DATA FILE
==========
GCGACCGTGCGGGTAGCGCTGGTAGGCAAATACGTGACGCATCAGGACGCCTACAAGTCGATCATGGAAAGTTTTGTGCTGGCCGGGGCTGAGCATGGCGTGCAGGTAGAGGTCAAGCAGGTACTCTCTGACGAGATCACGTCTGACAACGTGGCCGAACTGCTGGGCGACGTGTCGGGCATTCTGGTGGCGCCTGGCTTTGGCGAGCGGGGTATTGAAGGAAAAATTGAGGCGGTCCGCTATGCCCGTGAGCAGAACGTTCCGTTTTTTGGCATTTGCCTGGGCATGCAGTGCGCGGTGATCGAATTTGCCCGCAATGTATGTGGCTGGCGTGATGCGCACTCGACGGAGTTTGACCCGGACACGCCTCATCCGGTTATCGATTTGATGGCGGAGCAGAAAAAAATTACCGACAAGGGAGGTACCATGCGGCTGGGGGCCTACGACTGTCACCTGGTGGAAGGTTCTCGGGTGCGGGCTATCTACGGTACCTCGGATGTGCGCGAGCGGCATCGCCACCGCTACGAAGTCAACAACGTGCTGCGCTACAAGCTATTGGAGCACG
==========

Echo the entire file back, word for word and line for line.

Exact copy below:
GCGACCGTGCGGGTAGCGCTGGTAGGCAAATACGTGACGCATCAGGACGCCTACAAGTCGATCATGGAAAGTTTTGTGCTGGCCGGGGCTGAGCATGGCGTGCAGGTAGAGGTCAAGCAGGTACTCTCTGACGAGATCACGTCTGACAACGTGGCCGAACTGCTGGGCGACGTGTCGGGCATTCTGGTGGCGCCTGGCTTTGGCGAGCGGGGTATTGAAGGAAAAATTGAGGCGGTCCGCTATGCCCGTGAGCAGAACGTTCCGTTTTTTGGCATTTGCCTGGGCATGCAGTGCGCGGTGATCGAATTTGCCCGCAATGTATGTGGCTGGCGTGATGCGCACTCGACGGAGTTTGACCCGGACACGCCTCATCCGGTTATCGATTTGATGGCGGAGCAGAAAAAAATTACCGACAAGGGAGGTACCATGCGGCTGGGGGCCTACGACTGTCACCTGGTGGAAGGTTCTCGGGTGCGGGCTATCTACGGTACCTCGGATGTGCGCGAGCGGCATCGCCACCGCTACGAAGTCAACAACGTGCTGCGCTACAAGCTATTGGAGCACG